The Board of Trustees didn’t object, but that did not mean that the foundation had an implied approval from the board for the venture, Weinhold said.

“I didn’t say it was implied permission. We didn’t ever talk about permission. We talked about the vision, the benefit to the University of Oregon.”

And then:

“The foundation served this same role with the World Juniors this past summer,” Weinhold told the international body, “and is serving this role with the World Indoor Championships in Portland in 2016.”

The foundation describes its public mission to the Internal Revenue Service — which grants the foundation’s nonprofit status — as “supporting the University of Oregon’s mission of education, research and entrepreneurship…”

Weinhold initially said this week that the Portland meet — not at the UO and not a UO event — was a little far afield.

“That doesn’t help the university in much of any way,” he said. Then he added, “Let me back up. It doesn’t help the university in the way that the World Juniors did, or the World Championship (would have), but it was all part of a three-part series to host the World Championships.”

The foundation believed it would have a better chance of clinching the world championships if it agreed to guarantee all three events, Weinhold said.

The foundation made sure it wouldn’t violate IRS rules by backing the track event, he said. “This was reviewed by our legal counsel and our auditors,” he said.

But after 2016, the foundation has no plans to continue to be a guarantor — “not unless there’s some benefit to the University of Oregon,” Weinhold said. …

Perhaps Eugene lost because we didn’t offer IAAF President Lamine Diack a large enough bribe? I’m guessing the Foundation will try again for 2021, with still more of our money, and even less transparency.  Full disclosure: Last year the UO Foundation threatened to sue me for defamation, for posting that they were “Money laundering for the Duck Athletic Fund”. I really don’t know what to say about this latest, except to say that Milton Friedman was right about “spending other people’s money”.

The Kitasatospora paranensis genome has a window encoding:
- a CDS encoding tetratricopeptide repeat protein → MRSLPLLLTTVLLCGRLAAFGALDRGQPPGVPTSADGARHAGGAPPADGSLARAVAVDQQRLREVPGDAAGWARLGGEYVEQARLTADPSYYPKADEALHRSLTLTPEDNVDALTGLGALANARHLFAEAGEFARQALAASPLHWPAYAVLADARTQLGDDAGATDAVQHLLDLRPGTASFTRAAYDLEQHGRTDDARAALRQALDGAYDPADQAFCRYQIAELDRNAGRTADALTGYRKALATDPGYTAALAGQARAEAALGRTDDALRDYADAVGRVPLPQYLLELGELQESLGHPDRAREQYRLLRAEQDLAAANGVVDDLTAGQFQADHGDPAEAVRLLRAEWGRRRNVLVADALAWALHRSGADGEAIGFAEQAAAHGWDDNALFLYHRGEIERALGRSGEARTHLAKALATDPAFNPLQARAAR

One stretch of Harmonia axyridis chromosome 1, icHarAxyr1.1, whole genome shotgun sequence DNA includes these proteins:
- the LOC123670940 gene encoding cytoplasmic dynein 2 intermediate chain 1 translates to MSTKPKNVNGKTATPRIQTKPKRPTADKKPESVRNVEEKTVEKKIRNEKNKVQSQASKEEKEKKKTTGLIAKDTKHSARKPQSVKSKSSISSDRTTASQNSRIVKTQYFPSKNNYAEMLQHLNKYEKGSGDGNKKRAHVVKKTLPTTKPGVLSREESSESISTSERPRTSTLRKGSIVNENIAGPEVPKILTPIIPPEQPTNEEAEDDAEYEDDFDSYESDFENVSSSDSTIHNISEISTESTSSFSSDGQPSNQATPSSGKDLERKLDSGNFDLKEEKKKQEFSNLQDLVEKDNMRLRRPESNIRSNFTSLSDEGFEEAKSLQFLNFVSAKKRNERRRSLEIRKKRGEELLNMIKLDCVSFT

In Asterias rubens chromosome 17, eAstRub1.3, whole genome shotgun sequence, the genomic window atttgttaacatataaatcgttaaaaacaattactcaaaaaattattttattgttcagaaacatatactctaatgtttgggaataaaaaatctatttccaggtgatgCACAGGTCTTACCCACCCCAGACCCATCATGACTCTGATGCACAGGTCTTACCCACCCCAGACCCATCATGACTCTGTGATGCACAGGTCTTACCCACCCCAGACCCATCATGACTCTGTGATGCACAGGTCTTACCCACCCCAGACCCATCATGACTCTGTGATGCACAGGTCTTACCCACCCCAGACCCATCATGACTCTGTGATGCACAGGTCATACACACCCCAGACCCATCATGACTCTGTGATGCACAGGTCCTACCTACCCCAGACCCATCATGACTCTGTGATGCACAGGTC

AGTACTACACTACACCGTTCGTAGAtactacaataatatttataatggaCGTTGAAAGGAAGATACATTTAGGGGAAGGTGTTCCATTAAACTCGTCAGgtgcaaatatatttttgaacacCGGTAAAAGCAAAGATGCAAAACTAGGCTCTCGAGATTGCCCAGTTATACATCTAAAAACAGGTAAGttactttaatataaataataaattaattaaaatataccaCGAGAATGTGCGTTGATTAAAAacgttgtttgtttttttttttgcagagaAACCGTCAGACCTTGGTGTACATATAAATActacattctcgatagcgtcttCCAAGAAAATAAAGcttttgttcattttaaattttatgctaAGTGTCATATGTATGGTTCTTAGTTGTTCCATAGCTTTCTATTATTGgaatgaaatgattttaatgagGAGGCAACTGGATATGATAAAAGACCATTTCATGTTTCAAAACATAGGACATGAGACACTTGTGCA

UO Board Secretary Angela Wilhelm kicked Dietz and me out of the UO Board meeting about this proposal. So say what you will about the corrupt IAAF – at least they posted the video. Vin Lananna, Oregon Secretary of State Kate Brown, Paul Weinhold, and others trying to spend UO’s money. The whole sad thing is worth watching, but I’ve set this to start with Kitzhaber promising to chip in $20 from every Oregon taxpayer (yep, Beavers too), to help out UO’s very high-maintenance Uncle Phil:

8/2/2015 update: More trouble for the notoriously corrupt IAAF, which will be bringing its championship to Eugene in 2021 thanks to a promised subsidy of $30M in Oregon tax money from John Kitzhaber (after he got a $250K campaign gift from Phil Knight) and an open ended promise of UO Foundation support from Paul Weinhold. Page down for the video. The NYT has the drug story here:

KUALA LUMPUR — Endurance runners suspected of doping have been winning a third of Olympic and world championship medals, two news organizations said on Sunday, after a leak of thousands of blood test results from 2001-2012 threw global athletics into chaos.

Britain’s Sunday Times newspaper and Germany’s ARD/WDR broadcaster said they had obtained the secret data from the vaults of the global athletics governing body, the IAAF, supplied by a whistleblower disgusted by the extent of doping.

The news organizations showed the data to two experts, who concluded distance running was in the same state as cycling had been when Lance Armstrong won the seven Tour de France victories of which he has since been stripped.

“Never have I seen such an alarmingly abnormal set of blood values,” the Sunday Times quoted Australian doping expert Robin Parisotto, one of the two scientists, as saying.

“So many athletes appear to have doped with impunity, and it is damning that the IAAF appears to have sat idly by and let this happen,” said Parisotto, an inventor of the test used to detect the blood doping agent EPO. …